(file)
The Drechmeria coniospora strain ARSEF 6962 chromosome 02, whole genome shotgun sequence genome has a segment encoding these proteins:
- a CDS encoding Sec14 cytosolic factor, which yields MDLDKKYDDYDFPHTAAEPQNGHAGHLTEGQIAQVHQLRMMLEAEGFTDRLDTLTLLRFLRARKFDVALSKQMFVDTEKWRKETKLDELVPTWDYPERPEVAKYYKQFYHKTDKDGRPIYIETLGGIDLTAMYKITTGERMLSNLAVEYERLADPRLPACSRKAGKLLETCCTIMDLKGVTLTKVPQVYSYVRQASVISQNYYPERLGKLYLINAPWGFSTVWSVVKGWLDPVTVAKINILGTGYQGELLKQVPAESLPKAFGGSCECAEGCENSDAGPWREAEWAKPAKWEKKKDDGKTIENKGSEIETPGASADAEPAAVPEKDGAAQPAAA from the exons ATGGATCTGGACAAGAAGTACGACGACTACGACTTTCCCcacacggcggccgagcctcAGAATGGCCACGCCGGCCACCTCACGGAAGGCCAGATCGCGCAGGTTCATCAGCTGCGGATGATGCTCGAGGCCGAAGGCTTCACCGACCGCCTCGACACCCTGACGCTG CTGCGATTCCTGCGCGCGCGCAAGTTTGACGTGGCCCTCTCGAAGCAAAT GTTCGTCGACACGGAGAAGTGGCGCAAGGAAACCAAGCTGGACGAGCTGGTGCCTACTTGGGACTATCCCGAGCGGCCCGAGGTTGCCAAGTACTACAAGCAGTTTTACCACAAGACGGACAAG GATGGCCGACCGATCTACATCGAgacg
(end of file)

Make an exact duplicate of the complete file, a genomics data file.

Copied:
The Drechmeria coniospora strain ARSEF 6962 chromosome 02, whole genome shotgun sequence genome has a segment encoding these proteins:
- a CDS encoding Sec14 cytosolic factor, which yields MDLDKKYDDYDFPHTAAEPQNGHAGHLTEGQIAQVHQLRMMLEAEGFTDRLDTLTLLRFLRARKFDVALSKQMFVDTEKWRKETKLDELVPTWDYPERPEVAKYYKQFYHKTDKDGRPIYIETLGGIDLTAMYKITTGERMLSNLAVEYERLADPRLPACSRKAGKLLETCCTIMDLKGVTLTKVPQVYSYVRQASVISQNYYPERLGKLYLINAPWGFSTVWSVVKGWLDPVTVAKINILGTGYQGELLKQVPAESLPKAFGGSCECAEGCENSDAGPWREAEWAKPAKWEKKKDDGKTIENKGSEIETPGASADAEPAAVPEKDGAAQPAAA from the exons ATGGATCTGGACAAGAAGTACGACGACTACGACTTTCCCcacacggcggccgagcctcAGAATGGCCACGCCGGCCACCTCACGGAAGGCCAGATCGCGCAGGTTCATCAGCTGCGGATGATGCTCGAGGCCGAAGGCTTCACCGACCGCCTCGACACCCTGACGCTG CTGCGATTCCTGCGCGCGCGCAAGTTTGACGTGGCCCTCTCGAAGCAAAT GTTCGTCGACACGGAGAAGTGGCGCAAGGAAACCAAGCTGGACGAGCTGGTGCCTACTTGGGACTATCCCGAGCGGCCCGAGGTTGCCAAGTACTACAAGCAGTTTTACCACAAGACGGACAAG GATGGCCGACCGATCTACATCGAgacg